The 2010 Commonwealth Games in Delhi (CWG) has thankfully ended, that too on a high note - the games went fairly well on the whole and India came second in the overall medals tally thanks to a gold-medal-winning match on the last day by Saina Nehwal. It was a big relief, coming as it did after revelations of shocking mismanagement, massive corruption and utter callousness of the concerned officials, which were threatening to derail the games and bring shame to India.
Saina's match against Malaysia's Mee Chew Wong for the women's singles final in badminton, in which she pulled back from a match-point against her in the second set and went on to win the match (19-21, 23-21, 21-13), was like an image of the whole CWG experience for India - we managed to pull through at the last minute despite all of the odds against that happening.
It was hard to remain unaffected by the CWG. The months leading to the games were filled with one revelation after another in the media about corruption and mismanagement. A shocking 70,000 crore rupees (more than 15 billion US dollars) were apparently spent in total on organising the event. There were so many controversies around the event that Wikipedia has an entire page devoted to the subject.
To add insult to injury, the officials involved appeared completely unconcerned and dismissive of criticism. Sheila Dikshit, the chief minister of Delhi, dismissed the problems with the games as "minor glitches and hitches" and asked people to have a positive attitude in the interest of "national pride". When asked about the abysmal state of the games village, Lalit Bhanot, the general secretary of the organising committee for the games, gave an appalling justification for the state of affairs by claiming that Indians have different standards of hygiene compared to westerners. M. S. Gill, the minister of sports, termed the preparations for the games "satisfactory" when it was apparent to everyone that it was anything but. He also attacked people like Azim Premji who claimed that the CWG was a massive waste of money that should have been spent elsewhere in a poor country like India. As for Suresh Kalmadi, the chairman of the organising committee, the less said, the better.
There were thankfully no terror attacks during the games, especially considering the apparent warning attack by extremists a couple of weeks before the games were about to begin. There is still some debate in certain quarters whether this was due to tightened security and surveillance on part of the government or the extremists giving up on derailing the games considering the excellent job being done by the organising committee itself towards this end. They are probably furious now after being hoodwinked like this. In software engineering parlance, the utter chaos before the games was therefore a feature, not a bug, in the interests of national security.
An investigation has been launched into this whole mess by the prime minister's office, but I remain sceptical that all the offenders will be brought to justice. This could just be a ploy to placate the people and buy some time. We, the people, have a notoriously short memory of scandals and politicians everywhere make good use of this shortcoming to line their pockets and get re-elected. We truly deserve the governments we get.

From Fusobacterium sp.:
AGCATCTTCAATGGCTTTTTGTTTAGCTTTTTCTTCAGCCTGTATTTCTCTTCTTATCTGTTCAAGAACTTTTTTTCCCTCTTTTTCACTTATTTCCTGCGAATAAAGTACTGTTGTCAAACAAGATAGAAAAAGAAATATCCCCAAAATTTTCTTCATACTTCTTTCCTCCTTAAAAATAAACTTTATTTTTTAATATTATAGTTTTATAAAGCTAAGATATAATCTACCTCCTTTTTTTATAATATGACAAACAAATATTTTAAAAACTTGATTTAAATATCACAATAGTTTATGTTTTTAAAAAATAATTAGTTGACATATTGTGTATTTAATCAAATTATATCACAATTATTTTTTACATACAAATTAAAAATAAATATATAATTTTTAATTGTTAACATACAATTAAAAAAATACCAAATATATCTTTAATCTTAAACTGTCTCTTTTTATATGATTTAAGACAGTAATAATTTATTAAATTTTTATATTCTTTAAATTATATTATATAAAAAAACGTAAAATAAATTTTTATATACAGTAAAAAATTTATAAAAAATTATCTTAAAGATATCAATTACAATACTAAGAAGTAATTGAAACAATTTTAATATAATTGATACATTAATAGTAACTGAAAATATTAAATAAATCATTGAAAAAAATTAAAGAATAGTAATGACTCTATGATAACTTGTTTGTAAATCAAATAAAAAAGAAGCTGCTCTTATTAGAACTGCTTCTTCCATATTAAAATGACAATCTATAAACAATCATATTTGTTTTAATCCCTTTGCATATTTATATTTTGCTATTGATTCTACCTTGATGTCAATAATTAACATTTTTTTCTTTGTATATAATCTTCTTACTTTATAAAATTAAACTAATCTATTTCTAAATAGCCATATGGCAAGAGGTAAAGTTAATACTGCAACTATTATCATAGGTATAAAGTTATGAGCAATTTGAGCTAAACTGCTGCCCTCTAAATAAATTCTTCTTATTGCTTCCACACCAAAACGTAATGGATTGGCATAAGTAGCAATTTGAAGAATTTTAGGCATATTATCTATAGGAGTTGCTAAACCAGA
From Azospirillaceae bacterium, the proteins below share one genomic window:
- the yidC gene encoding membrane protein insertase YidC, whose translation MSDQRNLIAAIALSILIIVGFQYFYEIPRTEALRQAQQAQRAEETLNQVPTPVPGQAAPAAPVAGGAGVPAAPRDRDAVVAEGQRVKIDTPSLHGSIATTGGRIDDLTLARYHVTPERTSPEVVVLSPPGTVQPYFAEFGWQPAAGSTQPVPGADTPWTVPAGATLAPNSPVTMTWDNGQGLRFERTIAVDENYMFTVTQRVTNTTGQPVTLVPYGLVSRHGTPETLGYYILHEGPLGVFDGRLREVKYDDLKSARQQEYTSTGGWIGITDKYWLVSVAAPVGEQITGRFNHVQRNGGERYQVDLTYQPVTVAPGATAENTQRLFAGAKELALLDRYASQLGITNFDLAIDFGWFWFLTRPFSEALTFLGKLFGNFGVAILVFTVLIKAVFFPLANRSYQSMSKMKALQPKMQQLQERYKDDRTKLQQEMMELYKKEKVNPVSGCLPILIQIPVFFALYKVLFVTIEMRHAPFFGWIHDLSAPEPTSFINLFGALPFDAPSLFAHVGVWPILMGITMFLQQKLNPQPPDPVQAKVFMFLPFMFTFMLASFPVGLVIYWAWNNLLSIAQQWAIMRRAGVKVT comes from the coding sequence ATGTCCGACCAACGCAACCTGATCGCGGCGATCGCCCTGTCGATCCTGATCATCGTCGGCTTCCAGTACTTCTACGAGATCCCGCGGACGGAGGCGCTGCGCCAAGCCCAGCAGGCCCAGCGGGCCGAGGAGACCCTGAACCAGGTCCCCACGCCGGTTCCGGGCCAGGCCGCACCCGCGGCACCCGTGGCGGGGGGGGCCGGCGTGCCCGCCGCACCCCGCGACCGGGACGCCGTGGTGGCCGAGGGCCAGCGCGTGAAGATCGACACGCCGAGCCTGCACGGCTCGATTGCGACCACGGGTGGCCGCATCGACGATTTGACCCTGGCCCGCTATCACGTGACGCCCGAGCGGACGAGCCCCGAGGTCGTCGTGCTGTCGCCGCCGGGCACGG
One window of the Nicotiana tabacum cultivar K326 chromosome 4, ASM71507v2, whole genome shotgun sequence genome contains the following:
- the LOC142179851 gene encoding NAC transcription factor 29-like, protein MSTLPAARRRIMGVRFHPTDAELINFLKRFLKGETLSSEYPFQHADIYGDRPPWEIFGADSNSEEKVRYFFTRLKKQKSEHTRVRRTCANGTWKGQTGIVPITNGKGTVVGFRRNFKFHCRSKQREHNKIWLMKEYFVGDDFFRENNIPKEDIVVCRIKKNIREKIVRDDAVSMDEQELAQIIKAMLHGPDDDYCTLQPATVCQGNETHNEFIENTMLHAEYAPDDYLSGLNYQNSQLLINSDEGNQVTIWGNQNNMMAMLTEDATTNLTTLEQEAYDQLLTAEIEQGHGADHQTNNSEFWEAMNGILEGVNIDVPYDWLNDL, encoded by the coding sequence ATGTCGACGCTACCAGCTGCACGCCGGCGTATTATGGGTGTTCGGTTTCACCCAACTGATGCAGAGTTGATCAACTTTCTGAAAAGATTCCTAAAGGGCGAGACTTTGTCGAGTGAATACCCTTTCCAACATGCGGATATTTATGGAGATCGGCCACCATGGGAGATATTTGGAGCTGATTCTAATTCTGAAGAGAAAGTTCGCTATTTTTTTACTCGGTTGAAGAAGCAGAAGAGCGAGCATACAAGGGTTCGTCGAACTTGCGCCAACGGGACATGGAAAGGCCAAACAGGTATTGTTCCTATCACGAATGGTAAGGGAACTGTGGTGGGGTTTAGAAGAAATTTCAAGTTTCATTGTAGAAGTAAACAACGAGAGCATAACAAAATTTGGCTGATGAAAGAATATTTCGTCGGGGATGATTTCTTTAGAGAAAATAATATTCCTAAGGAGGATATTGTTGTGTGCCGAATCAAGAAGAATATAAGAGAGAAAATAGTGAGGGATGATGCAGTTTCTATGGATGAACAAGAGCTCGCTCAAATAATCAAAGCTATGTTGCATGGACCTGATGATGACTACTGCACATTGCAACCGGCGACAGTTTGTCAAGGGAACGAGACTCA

We were going to bid for the 2020 Summer Olympics, but hopefully better sense prevails. I agree with Azim Premji, the founder of Wipro, and with Mani Shankar Aiyar, the former minister for sports, that organising huge sports events like this is a waste of money, especially in a country like India with a large population that is poor and has inadequate access to affordable food, shelter, healthcare and education. It doesn't make sense even for a rich country for that matter. Such events don't promote international friendship despite what the organisers would have you believe. In India, people aren't even that interested in watching them. City administrators use such events to fast-track civic and sports infrastructure, which would otherwise get stuck in long bureaucratic and judicial hurdles - only Delhi reaps all the benefits from the CWG while the whole nation gets to share the shame.
The callousness, mismanagement and corruption at events like the CWG tarnish our country's image and affect each one of us, directly and indirectly. They reinforce racial stereotypes and prejudices about Indians that many of us have been trying very hard to overcome. In "Old India vs New India", Vir Sanghvi says:
Pankaj Mishra makes a similar point in the New York Times.The people in charge of the Games typify old India: corrupt, slothful, incompetent, chaotic, unconcerned with the pursuit of excellence, unwilling to benchmark against global standards and convinced that in India, sab chalta hai.
The people who are most angered and horrified by the CWG mess are those who believe that we are creating a new India: one that can do things to global standards, whose competence and intelligence are highly regarded all over the world, an India where people work hard, where there are high levels of accountability and where commitments are treated as sacred.
As hard as we try to build a new India, this fiasco reminds us that old India still has the power to humiliate and embarrass our country.
We can hope for progress in India only if the new India continues to remain ascendant and supplants the old India.